The New York Times Company has invested US$100 million to buy 50% of the Discovery Civilization Channel. Discovery Communications owns the other half and will continue to manage the channel through a board of directors comprised of three DCI representatives and two Times reps. The two parties also agreed to a five-year output agreement that sees DCI buy $40 million of programming from The Times’ television production unit. The programs will air on various Discovery outlets, including Discovery Civilization.
The Kirch Group media empire in Germany has finally declared itself insolvent. Largely due to an aggressive foray into pay TV, Kirch’s debt is estimated to be around US$5.7 billion. Creditor banks are now managing the firm and will decide its fate.
The Public Broadcasting Service in the U.S. announced that for a limited time it will augment its Frontline series with Frontline/World, which will examine international affairs. Four episodes will be coproduced by WGBH in Boston and KQED in San Francisco, which will run through early 2003. The first segment will premiere on Thursday, May 23, 2002.
Thirteen/WNET, PBS’ New York station, is also premiering a new strand. Wide Angle will be a weekly series of one-hour docs that focus on global issues ranging from environmental politics and race to women’s rights and the media. The featured film will be a U.S. TV premiere and will originate through acquisition, international coproduction and commission. Wide Angle premieres Thursday July 11, 2002.
PBS also revealed that it now has 69 DTV transmitters, or more than 25% of the total 271 stations currently broadcasting a digital signal. This means about 54% of TV households in the U.S. can receive a digital TV signal from their local member stations. In 1996, the Federal Communications Commission (FCC) mandated that all public television stations convert to digital broadcasting by May 2003. In related news, FCC chairman Michael Powell recently proposed a series of deadlines for cable and terrestrial broadcasters to help hurry digital take-up.
U.K.-based 4 Ventures, Channel 4′s commercial arm, has acquired the UK rights for Big Brother for the next four years from Endemol U.K. The deal includes spin-off Celebrity Big Brother,and covers terrestrial, pay and interactive TV as well as internet rights until the end of 2005.
Danish prodco Nordisk Film signed a coproduction deal with Granada that gives the Scandinavian producer first-look at the U.K. company’s formats. Nordisk Film has the option to coproduce any format for broadcast outlets in Sweden, Norway, Finland and Denmark. The two companies will also work together to develop formats for the international market. Granada recently announced a similar deal with TeVe Holland in the Netherlands that sees Granada and TeVe Holland coproducing formats for Holland and Belgium. The two deals give Granada a large format footprint in Scandinavia.
The Guardian reports that ABC Australia is looking to the U.K. for potential candidates to replace outgoing chief executive Jonathan Shier. Those under consideration include John O’Loan, managing director of National Geographic Channels in Europe, and Jim Rudder, Sky News‘ director of international television. Mr. Shier resigned from his post in November, approximately 19 months after his name was printed on the office door.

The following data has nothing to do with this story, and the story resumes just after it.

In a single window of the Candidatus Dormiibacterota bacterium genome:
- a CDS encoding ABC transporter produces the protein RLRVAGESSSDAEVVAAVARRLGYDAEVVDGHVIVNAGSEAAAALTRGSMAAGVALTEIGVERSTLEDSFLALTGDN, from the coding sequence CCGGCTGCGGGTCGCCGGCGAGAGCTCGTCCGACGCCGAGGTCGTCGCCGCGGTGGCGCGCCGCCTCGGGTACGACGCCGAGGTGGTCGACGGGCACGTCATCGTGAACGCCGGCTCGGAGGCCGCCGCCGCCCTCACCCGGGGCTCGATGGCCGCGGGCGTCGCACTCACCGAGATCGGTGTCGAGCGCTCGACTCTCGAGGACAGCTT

Channel 4′s new chief executive Mark Thompson is expected to reveal his vision for the U.K. outlet at this year’s Guardian Edinburgh International Television Festival, held August 23 to 25, 2002. Thompson has agreed to deliver the traditionally provocative MacTaggart Lecture, during which he will also discuss his change of heart for the proposed BBC3.
Discovery Travel and Adventure is now distributed on Cablemagico in Peru, on five of PCTV’s member stations in Mexico, and on Chile’s Metropolis and VTR systems.
E! International Networks went on the air in New Zealand on April 1. New Zealand’s Sky Network Television is the network’s first partner, distributing the channel in the basic tier of its digital platform. E! International is distributed via satellite and is available throughout Europe, Asia Pacific and the Middle East.
U.S. net NBC has purchased the Telemundo Communications Group, a Spanish-language TV network. The Federal Communications Commission approved the move earlier this week.
Journeys with George, the documentary by Alexandra Pelosi that follows U.S. presidential candidate George W. Bush on the campaign trail, has been picked up by HBO. The U.S. cable outlet will air the film later this year. Journeys premiered at the South By Southwest Film Festival in Austin, U.S. and will also play at New York’s Tribeca Film Festival in May.
60 Minutes, the 34-year-old news magazine on U.S. network CBS, is prepping for its first change of leadership. Full-time correspondent Mike Wallace, the programs most-recognized face, turns 84 next month and has announced he will reduce his workload by half. Other key players with the program average 77 years old. Until last year, 60 Minutes rated as one of U.S. television’s top-10 programs for 23 years. Its audience currently skews to the 50-plus set, higher than most advertisers desire.
Two Palestinian girls featured in the Oscar-nominated documentary Promises – Sanabel Al-Fararja,15, and Kayan Al-Saify, 16 – have been unable to return to their home after attending the Academy Awards in March. Their refugee camp near Bethlehem has been occupied by the Israeli army and both teenagers have been told it’s too dangerous to return. They are presently staying with friends in San Franciso, U.S.
U.S. net ABC has guaranteed its 11:35 p.m. timeslot to news show Nightline for at least two years. The future of the 20-year-old program was put into question when its slot was offered to late-night talk show host David Letterman. That agreement fell through.